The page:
This content is from: Innovation
Adapting to Rapid Change and Finding Opportunities in Fixed Income
Broker-dealers and market makers in today’s bond market are required to rapidly price and trade entire portfolios of bonds in order to facilitate fixed income ETF primary activity or client-driven portfolio trading. This activity has helped drive the dramatic rise of algorithmic bond pricing and further accelerated the adoption of electronic trading and alternative bond trading architecture such as all-to-all networks. As a result, fixed income markets are more transparent and offer lower transaction costs than ever. The breadth and widespread adoption of ETFs and other fixed income index exposures have been the impetus for all this change.
Investors who have embraced ETFs and fixed income index exposures have reaped the benefits of improved transparency, efficiency, and liquidity, leading to rapid structural changes in the global bond markets for investors. Such exposures are being used by investors as powerful tools for organizing and navigating the opaque, fragmented over-the-counter (OTC) bond markets rather than as a particular investment style.
This state of cohesion allows investors to engage with new strategies and tactics. For example, dealer counterparties can use fixed income ETFs to either hedge the inventory that is being aggregated in a portfolio trade or use the creation/redemption mechanism to source or liquidate resulting bond inventory from such transactions. The exchange liquidity of fixed income ETFs provides dealer counterparties with an efficient inventory and risk management tool.
Rapid, efficient portfolio construction
Improvements in operating platforms and technology have exposed previously hidden opportunities in portfolio management. No longer are portfolios being built and managed exclusively at the individual security level, but increasingly at the exposure level across betas, factors and alpha. Today, strategies are implemented using combinations of individual bonds, fixed income ETFs, and index derivatives.
Fixed income ETF options and other associated derivatives markets have converged to form a powerful ecosystem that is now firmly entrenched and is an integral part of bond markets – particularly credit markets. This ecosystem provides fixed income investors with a powerful toolkit for portfolio construction and risk management.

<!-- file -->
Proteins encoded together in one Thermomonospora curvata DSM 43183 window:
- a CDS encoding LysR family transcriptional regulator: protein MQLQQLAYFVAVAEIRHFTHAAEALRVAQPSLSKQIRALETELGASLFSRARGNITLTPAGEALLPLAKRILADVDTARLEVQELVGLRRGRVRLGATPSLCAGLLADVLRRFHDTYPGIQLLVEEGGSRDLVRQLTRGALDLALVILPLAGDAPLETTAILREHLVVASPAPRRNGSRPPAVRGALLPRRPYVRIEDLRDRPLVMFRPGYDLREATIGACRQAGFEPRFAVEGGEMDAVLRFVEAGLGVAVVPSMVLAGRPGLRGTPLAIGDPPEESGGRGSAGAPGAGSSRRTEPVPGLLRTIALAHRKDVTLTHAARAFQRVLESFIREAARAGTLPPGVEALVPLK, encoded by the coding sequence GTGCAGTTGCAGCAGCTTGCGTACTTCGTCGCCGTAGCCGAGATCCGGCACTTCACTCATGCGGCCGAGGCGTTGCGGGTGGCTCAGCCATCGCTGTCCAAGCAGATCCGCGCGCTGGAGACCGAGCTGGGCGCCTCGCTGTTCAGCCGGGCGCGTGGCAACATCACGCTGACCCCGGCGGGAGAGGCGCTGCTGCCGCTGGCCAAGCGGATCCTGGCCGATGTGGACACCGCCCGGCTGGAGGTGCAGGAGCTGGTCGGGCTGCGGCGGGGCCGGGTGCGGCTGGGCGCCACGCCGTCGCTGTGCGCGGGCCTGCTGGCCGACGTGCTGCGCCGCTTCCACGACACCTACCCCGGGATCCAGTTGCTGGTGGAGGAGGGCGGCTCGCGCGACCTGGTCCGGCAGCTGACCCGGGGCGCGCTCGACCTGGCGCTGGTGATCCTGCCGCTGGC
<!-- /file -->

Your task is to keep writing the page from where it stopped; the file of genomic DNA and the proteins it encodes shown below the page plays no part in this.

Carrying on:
Going forward, it’s likely that fixed income portfolio managers will increasingly recognize that index exposures such as fixed income ETFs can serve as the beta and factor components of bond portfolios. Nearly all diversified bond portfolios and strategies contain elements of beta and factor exposure, whether intended or not. The cost of these exposures at the individual bond level can be quite high.
Rather than building these exposures with individual bonds, a portfolio manager could potentially benefit from liquidity, cost, and operational efficiencies by employing the use of low-cost index products such as fixed income ETFs.
For example, the iShares iBoxx $ High Yield Corporate Bond ETF (HYG) might help a portfolio seek higher income through exposure to an index composed of U.S. high yield corporate bonds (not to mention diversification/risk management with a single trade).
ETFs can also sometimes be more liquid than the underlying securities. In 2018, for example, near-record inflows of $98 billion for U.S. bond ETFs were accompanied by record-setting secondary trading volumes that reached an average daily trading volume of $8.5 billion – a significant increase of 41% from 2017.1
One of the most actively traded fixed income ETFs by investors seeking liquidity is the iShares iBoxx $ Investment Grade Corporate Bond ETF (LQD), which has an average daily trading volume greater than 80% of Dow Jones Industrial Average stocks.2 LQD provides access to more than 1,000 high quality corporate bonds in a single fund, providing wide-ranging exposure for investors pursuing income.
As fixed income investors and portfolio managers alike come to better understand the sources of excess returns with respect to index, factors, and alpha, the use of index tools to implement beta and factor exposures may become more commonplace. Such a practice would free up the portfolio manager to allocate more time to high conviction, alpha seeking positions that cannot be replicated with an index exposure.
1BlackRock, Bloomberg, as of 06/30/2019
2BlackRock, Bloomberg, as of 12/31/18. Volume based on full-year average.
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Fixed income risks include interest-rate and credit risk. Typically, when interest rates rise, there is a corresponding decline in bond values. Credit risk refers to the possibility that the bond issuer will not be able to make principal and interest payments. Non-investment-grade debt securities (high-yield/junk bonds) may be subject to greater market fluctuations, risk of default or loss of income and principal than higher-rated securities.
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